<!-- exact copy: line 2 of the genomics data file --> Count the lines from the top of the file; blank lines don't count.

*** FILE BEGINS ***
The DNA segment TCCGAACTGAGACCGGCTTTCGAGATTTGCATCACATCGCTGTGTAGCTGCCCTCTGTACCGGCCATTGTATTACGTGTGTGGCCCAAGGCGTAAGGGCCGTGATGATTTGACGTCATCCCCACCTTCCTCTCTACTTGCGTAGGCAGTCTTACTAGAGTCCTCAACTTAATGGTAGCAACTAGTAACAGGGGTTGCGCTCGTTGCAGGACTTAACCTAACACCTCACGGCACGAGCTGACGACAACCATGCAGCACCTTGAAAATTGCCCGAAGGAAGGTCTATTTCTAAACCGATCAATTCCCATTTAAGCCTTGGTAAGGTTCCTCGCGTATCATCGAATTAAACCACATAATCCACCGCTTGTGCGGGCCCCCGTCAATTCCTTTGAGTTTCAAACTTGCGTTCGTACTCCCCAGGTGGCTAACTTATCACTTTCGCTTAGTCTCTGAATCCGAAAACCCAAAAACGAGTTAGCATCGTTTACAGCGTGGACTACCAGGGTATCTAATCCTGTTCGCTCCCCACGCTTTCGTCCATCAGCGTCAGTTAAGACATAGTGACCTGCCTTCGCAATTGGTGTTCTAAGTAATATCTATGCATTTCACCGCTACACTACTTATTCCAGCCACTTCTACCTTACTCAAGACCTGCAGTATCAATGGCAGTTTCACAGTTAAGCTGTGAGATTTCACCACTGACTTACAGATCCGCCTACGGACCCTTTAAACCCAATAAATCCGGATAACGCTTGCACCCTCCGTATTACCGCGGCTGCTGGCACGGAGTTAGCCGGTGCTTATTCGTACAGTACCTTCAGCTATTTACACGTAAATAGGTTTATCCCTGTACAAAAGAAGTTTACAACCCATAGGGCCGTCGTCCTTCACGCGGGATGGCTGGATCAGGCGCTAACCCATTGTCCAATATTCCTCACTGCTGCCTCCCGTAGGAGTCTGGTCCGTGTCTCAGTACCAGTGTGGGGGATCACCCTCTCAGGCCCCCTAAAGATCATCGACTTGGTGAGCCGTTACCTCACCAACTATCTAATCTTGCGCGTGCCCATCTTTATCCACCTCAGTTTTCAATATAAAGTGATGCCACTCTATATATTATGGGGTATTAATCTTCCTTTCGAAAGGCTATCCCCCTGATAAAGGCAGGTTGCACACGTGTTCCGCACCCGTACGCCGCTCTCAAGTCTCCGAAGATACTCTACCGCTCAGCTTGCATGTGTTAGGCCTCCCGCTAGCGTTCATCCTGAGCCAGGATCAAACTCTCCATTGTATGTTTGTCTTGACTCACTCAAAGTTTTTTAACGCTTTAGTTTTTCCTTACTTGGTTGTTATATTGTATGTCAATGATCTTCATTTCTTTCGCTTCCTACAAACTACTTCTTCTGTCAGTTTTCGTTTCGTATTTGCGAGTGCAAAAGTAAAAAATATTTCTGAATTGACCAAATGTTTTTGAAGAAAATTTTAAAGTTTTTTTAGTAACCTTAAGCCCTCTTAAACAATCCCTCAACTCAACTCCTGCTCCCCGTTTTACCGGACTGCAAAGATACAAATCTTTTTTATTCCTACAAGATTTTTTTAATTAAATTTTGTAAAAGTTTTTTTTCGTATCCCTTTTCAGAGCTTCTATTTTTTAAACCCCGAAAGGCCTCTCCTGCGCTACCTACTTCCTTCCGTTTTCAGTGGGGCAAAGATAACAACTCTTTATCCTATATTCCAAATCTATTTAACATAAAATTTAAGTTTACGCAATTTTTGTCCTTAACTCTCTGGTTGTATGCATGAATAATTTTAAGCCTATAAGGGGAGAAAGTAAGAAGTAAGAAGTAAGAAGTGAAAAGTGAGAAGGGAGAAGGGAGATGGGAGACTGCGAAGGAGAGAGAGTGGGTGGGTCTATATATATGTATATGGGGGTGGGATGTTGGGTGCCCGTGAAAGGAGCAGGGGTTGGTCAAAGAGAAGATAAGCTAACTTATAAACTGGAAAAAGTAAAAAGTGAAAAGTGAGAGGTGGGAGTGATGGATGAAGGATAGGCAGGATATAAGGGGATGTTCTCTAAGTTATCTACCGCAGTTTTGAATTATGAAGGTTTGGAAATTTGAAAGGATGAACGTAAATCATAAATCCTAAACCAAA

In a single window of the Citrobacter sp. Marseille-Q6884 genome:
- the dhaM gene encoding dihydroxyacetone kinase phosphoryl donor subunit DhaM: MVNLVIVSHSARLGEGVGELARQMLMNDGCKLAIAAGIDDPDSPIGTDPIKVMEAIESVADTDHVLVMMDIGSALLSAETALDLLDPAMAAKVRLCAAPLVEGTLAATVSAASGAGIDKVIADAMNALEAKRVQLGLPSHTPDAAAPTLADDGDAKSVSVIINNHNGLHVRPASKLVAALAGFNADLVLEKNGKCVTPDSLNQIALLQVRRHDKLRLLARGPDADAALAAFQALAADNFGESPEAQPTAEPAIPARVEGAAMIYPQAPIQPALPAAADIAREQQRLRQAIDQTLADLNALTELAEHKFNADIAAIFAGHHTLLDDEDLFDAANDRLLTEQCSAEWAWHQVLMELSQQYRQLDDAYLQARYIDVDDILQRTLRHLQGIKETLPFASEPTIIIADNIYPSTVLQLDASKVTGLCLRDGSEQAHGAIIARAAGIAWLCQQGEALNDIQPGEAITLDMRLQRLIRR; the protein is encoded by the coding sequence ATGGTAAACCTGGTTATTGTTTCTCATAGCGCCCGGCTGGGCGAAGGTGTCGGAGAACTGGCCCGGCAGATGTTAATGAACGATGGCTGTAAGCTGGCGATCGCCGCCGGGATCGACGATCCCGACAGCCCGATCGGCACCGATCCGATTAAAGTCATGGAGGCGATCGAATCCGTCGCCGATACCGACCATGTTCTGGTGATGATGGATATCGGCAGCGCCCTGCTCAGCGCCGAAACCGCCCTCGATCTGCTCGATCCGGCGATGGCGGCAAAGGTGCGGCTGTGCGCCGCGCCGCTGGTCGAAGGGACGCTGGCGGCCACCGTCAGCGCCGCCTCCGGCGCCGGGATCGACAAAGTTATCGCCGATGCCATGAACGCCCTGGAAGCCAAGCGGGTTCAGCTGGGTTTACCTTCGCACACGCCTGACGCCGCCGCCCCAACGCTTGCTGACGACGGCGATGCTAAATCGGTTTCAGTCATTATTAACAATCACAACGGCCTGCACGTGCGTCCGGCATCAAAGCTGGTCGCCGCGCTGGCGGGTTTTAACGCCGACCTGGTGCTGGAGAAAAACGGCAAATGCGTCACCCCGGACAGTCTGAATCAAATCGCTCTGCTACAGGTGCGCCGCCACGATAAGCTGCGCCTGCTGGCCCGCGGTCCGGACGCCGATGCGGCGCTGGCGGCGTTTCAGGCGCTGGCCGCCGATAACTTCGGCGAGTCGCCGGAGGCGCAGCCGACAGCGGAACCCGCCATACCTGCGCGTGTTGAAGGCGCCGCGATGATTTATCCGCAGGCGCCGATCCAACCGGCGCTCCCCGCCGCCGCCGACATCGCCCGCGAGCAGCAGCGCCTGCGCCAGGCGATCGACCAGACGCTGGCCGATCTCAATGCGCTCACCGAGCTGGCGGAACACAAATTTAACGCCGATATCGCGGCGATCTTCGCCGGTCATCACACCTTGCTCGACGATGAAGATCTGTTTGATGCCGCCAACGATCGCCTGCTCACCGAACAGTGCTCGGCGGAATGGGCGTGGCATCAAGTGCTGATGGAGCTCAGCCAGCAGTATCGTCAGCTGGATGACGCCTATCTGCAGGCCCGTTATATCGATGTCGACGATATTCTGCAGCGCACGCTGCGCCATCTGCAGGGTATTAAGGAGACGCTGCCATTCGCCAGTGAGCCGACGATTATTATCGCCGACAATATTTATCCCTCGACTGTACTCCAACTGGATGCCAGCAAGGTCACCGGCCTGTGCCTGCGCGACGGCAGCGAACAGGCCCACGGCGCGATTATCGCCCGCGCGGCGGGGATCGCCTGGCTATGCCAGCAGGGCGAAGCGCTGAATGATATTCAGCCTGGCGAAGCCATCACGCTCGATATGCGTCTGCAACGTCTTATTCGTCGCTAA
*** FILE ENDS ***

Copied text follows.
In a single window of the Citrobacter sp. Marseille-Q6884 genome: